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Old 04-06-2007, 06:52 AM   #46
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Sorry, I didn't mean to derail this thread with childbirth questions, even though it is part of my fear. Small worries that I have:

post-partum depression
having a baby that won't stop crying
how a baby will affect my relationship with spouse
not having enough time for myself

I'm not worried about the pain and actual birth as much as I am the big changes that it will bring. Others have mentioned the physical changes - I admit I'm superficial enough to think about that too.
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Old 04-06-2007, 07:39 AM   #47
 
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Quote:
Originally Posted by CurlyMireya
Sorry, I didn't mean to derail this thread with childbirth questions, even though it is part of my fear. Small worries that I have:

post-partum depression
having a baby that won't stop crying
how a baby will affect my relationship with spouse
not having enough time for myself

I'm not worried about the pain and actual birth as much as I am the big changes that it will bring. Others have mentioned the physical changes - I admit I'm superficial enough to think about that too.

Those are valid fears as well since post partum depression is possible - I had it and it was horrible. The main thing is to be aware so you can recognize you have it, and be treated for it. For the record, mine didn't begin until B was 6 months old, so it doesn't necessarily come right away.

The baby will affect your relationship with your spouse. But you have to give things time to adjust, and eventually you'll find that although your relationship is different, it's better b/c you aren't just a couple, you're a family.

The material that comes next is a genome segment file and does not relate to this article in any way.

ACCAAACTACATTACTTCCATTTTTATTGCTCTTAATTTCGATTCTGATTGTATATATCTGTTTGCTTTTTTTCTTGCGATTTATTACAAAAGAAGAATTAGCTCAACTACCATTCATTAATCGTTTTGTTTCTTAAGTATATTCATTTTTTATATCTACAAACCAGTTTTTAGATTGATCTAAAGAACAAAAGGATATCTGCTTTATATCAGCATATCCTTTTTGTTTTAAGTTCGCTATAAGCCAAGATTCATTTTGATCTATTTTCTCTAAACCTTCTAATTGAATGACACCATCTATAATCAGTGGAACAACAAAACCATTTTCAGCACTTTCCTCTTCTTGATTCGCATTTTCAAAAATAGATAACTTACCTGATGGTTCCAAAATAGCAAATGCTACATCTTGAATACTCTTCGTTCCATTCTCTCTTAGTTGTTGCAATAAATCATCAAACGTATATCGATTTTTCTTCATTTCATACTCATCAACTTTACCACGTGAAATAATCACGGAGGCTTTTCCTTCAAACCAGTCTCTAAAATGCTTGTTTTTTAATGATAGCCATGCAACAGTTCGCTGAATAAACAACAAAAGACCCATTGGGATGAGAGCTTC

You won't have enough time for yourself. Period. But hey, they're only home for a couple of years, and eventually they go off to school.
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Old 04-06-2007, 09:37 AM   #48
 
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If you plan on delivering at a bithing center or at home with a midwife, then you would get all your prenatal care there too. Prenatal appointments are pretty basic stuff - you get weighed, they measure how high the top of your uterus is from your pubic bone (fundal height), you pee in a cup, they measure your bloodpressure. We spoke about how I was feeling. A midwife can do that - you don't need an OB. I had an ultrasound and a blood test to screen for gestational diatbetes - those were not in my midwives offices - they referred me to a hospital for those. And if anything comes up abnormal onthe regular tests, you can also be referredt to a doctor for more specialized care.

If you choose to deliver at ahospital an hour away, then most likely you will be traveling for appointments. Not necessarily to that hospital but to the office of the doctor or midwife who works at the hospital. I think you have to be with a doctor or midwife with privileges at the hospital to plan to deliver there. If you are just a random person with no connection to the hospital who shows up, in labor, I don't know wht they'd do. They might send you to the ER, which would not be great.